The Revolution in Welfare Economics and its Implications for Environmental Valuation and Policy
AbstractTwo research programs are brought together to contribute to the growing body of work on alternatives to standard welfare-based approaches to environmental valuation and policy. The first is the theoretical literature undermining the "new welfare economics." The second is the growing body of work on endogenous preferences. Both these research programs point to the necessity of interpersonal comparisons in welfare economics. This paper focuses on (1) the theoretical flaws in the use of Potential Pareto Improvements as a policy guide, (2) the "filtering" of expressed preferences through the axioms of consumer choice, and (3) the role of endogenous preferences in a reformulation of environmental valuation and policy.
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Bibliographic InfoPaper provided by Rensselaer Polytechnic Institute, Department of Economics in its series Rensselaer Working Papers in Economics with number 0315.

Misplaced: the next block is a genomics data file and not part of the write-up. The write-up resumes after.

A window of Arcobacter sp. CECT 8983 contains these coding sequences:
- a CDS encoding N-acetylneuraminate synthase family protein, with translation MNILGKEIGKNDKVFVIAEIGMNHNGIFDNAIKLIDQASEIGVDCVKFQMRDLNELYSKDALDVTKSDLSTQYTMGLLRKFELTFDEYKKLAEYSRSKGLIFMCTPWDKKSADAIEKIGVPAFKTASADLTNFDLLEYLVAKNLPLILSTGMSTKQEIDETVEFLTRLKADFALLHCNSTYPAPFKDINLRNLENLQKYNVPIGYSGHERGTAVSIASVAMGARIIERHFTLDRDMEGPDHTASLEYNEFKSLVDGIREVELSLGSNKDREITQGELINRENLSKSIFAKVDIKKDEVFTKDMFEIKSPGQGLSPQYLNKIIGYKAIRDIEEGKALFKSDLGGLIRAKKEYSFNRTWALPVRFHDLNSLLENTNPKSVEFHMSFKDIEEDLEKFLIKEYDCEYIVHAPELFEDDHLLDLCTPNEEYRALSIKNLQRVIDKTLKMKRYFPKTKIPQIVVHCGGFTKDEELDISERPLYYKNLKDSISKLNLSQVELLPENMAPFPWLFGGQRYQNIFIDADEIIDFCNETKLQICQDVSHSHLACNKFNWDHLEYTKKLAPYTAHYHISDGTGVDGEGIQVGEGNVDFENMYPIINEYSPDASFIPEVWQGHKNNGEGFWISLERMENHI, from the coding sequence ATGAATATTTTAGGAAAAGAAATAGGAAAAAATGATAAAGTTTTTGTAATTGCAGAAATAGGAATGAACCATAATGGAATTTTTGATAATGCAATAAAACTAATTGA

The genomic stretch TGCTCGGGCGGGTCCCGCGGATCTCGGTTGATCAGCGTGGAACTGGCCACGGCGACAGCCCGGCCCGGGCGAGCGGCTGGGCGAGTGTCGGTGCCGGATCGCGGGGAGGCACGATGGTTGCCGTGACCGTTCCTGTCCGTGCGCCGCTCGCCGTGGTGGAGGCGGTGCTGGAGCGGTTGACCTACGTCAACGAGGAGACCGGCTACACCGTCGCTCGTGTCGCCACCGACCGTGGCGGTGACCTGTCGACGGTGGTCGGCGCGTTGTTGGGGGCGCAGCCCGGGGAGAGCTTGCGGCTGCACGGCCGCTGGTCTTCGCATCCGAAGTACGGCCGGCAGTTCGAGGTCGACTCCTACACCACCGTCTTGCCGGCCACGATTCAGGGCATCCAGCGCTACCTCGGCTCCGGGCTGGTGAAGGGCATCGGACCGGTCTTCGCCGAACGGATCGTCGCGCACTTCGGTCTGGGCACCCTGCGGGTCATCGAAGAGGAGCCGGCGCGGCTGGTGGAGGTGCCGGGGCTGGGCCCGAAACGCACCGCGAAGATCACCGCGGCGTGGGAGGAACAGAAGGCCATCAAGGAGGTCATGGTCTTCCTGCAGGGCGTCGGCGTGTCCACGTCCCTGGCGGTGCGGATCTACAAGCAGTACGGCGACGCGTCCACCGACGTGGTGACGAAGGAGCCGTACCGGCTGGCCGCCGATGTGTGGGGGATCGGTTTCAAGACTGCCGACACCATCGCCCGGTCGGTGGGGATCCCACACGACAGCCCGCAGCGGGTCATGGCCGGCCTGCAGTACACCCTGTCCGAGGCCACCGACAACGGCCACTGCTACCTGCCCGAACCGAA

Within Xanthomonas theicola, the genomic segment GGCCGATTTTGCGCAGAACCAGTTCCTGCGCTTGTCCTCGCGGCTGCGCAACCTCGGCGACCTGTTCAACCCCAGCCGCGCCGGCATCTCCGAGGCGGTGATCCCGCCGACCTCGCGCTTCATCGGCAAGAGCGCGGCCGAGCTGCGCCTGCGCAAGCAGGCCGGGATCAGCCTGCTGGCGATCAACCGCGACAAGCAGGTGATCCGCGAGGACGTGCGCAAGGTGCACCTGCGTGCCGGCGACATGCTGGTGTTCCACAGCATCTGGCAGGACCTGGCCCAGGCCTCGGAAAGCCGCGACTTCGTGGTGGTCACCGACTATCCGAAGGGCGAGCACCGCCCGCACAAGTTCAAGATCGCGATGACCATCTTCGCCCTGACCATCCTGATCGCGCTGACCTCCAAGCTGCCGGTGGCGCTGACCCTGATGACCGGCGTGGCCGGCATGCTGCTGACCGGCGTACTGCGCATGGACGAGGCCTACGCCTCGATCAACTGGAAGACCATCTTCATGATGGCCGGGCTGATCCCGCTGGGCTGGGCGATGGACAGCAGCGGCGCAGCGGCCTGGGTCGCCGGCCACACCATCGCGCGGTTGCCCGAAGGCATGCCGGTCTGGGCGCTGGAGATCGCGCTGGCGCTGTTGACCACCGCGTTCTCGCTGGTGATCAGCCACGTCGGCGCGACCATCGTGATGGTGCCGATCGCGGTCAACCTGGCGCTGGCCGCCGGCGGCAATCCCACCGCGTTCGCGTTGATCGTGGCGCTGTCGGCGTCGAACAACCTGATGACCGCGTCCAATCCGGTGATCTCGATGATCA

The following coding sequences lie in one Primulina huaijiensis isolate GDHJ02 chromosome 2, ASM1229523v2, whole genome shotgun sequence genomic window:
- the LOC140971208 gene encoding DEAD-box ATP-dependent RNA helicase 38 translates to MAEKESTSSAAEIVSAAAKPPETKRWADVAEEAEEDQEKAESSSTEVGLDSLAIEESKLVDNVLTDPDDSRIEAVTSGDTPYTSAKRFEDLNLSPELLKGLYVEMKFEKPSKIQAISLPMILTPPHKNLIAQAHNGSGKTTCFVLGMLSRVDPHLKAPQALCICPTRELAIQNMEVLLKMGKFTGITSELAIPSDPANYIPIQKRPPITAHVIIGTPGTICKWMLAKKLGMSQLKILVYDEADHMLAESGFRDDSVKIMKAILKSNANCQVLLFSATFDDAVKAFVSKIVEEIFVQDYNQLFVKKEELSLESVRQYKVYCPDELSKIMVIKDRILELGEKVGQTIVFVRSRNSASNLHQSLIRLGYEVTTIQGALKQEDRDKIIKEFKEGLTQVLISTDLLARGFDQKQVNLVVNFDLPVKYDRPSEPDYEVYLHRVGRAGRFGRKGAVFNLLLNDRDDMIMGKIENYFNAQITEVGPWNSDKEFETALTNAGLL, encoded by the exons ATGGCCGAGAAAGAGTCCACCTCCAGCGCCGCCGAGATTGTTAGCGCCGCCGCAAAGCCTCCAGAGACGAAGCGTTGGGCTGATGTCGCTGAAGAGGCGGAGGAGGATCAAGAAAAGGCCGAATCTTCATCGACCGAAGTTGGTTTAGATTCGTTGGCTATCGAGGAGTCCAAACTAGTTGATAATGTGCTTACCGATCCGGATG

Date of creation: Dec 2003
Date of revision:
Other versions of this item:
- John M. Gowdy, 2004. "The Revolution in Welfare Economics and Its Implications for Environmental Valuation and Policy," Land Economics, University of Wisconsin Press, vol. 80(2), pages 239-257.
- D61 - Microeconomics - - Welfare Economics - - - Allocative Efficiency; Cost-Benefit Analysis
- Q28 - Agricultural and Natural Resource Economics; Environmental and Ecological Economics - - Renewable Resources and Conservation - - - Government Policy
This paper has been announced in the following NEP Reports:
- NEP-ALL-2003-12-14 (All new papers)
- NEP-ENV-2003-12-14 (Environmental Economics)
- NEP-HPE-2003-12-14 (History & Philosophy of Economics)
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